Well, the first of September is nearly upon us, which, as any good little Chinese student knows, marks the beginning of the school year. The past few days I have been meeting with the other English teachers at the school I will be working at this year, both foreign and Chinese (ie native Chinese who teach English). The conglomerate of foreign teachers consists of an American and Canadian, Judi and Erika, both of whom are returning, the Head of English, Mary Ann, who is also American and fluent in Mandarin, a new San Fransiscan teacher, Kathleen, who sounds very different to the others, and Yours Truly, who obviously sounds different to everyone.

We met as a faculty a few days before the rest of the staff, to bond, discover and learn. ‘Chubby Bunnies’ was possibly more cheek-stretching than ice-breaking, and I felt well and truly stretched before its end. ) It was quite fun, and since marshmallows are thin on the ground over here, we stuffed our cheeks with turgid, red grapes (which were quite nice, by the way). The game continued so long that some of them split and the juice gently trickled into my mouth. Kathleen was the second to last to bail, and so I won by default. To be fair, I don’t think I actually won, more tied, becuase of the said attrition rate of the grapes, and I didn’t pop in any more after her. So I’d say we tied.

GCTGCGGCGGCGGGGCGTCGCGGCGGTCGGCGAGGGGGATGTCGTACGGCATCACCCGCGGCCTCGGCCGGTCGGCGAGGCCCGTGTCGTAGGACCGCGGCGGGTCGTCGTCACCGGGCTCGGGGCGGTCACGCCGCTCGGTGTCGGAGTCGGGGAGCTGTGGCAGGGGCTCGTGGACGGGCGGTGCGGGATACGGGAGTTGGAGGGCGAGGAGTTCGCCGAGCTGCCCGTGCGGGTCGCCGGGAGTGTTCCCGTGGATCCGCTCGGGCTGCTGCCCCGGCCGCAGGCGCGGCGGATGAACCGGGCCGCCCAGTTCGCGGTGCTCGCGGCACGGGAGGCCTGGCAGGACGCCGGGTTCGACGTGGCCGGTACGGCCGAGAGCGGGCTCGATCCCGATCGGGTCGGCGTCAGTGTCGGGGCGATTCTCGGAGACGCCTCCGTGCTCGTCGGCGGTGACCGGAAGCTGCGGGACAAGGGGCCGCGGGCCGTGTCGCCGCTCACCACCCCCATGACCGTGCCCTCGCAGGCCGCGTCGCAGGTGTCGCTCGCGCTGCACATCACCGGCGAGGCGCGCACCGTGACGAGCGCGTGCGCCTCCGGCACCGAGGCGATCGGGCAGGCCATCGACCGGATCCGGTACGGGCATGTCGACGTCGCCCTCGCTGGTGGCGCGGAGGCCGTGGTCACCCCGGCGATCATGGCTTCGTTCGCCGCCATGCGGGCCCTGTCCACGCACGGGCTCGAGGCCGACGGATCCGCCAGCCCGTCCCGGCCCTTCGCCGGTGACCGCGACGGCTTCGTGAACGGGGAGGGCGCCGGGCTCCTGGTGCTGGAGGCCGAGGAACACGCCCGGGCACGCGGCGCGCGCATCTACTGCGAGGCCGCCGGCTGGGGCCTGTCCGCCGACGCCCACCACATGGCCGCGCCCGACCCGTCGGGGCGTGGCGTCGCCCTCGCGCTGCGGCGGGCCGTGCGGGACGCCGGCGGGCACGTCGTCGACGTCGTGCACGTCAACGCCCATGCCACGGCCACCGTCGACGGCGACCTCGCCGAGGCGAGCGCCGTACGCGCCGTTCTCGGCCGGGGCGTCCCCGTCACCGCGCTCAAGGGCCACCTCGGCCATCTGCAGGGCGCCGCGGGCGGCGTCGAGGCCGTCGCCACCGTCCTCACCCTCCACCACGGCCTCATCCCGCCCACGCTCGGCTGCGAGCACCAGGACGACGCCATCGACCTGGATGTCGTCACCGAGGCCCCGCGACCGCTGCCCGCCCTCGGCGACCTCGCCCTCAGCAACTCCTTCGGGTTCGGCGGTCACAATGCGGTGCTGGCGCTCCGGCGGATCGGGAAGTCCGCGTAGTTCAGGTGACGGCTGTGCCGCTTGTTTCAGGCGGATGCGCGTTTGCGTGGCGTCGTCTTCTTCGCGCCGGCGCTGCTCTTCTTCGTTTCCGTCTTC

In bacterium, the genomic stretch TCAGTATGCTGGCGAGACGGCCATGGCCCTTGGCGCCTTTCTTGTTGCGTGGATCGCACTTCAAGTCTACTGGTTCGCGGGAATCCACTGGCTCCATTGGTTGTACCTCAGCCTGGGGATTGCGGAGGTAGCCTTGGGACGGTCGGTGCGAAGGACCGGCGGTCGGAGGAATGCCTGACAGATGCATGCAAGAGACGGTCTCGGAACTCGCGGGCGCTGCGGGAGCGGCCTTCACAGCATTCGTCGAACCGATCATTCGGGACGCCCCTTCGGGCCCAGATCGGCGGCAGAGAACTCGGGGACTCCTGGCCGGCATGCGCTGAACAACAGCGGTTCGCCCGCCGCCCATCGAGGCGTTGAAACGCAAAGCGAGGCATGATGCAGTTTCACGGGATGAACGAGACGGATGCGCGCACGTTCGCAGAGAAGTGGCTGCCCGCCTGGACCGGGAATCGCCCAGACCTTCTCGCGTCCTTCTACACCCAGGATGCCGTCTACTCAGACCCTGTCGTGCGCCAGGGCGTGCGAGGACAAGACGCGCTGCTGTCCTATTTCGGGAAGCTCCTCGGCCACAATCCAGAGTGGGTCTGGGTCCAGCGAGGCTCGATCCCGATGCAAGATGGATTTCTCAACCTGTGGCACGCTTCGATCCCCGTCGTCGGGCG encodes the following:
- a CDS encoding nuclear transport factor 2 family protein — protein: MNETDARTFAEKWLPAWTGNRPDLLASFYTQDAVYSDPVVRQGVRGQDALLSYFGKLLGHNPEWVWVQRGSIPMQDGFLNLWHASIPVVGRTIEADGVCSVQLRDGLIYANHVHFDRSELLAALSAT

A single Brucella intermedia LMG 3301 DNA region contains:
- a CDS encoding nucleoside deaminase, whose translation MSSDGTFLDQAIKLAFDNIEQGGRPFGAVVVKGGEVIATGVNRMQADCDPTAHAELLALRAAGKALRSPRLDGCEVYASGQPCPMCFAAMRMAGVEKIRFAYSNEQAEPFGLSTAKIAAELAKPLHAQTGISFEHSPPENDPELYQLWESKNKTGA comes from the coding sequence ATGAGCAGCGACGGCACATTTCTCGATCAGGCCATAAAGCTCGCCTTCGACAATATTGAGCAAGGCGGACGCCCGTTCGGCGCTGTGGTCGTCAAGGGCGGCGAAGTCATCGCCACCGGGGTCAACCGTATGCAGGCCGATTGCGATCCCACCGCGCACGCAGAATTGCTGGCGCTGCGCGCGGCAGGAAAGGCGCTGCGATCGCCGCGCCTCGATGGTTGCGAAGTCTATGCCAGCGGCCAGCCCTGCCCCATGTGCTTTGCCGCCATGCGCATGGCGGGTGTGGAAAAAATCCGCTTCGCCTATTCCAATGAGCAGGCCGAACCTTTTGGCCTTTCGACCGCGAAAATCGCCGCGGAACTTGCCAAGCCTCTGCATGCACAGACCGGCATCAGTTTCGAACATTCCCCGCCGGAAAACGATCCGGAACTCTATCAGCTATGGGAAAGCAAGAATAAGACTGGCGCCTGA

We did a lot of communal work, where Mary Ann directed discussion on where we wanted to go as a faculty, and what we wanted the students to achieve by learning English. Highly worthwhile.

Schooling in China is very, very different to the West. It’s very adult-centered rather than child-centered. It’s also exam-focussed. At the end of Year 9 students sit an English exam, the results of which determine what high school they can attend, and therefore what jobs they will probably be eligible for once they leave school. So from an early age a lot of their future choices seem pre-determined. Since the schooling is so exam-focussed, there is much going over previous exam papers, to the detriment of new knowledge.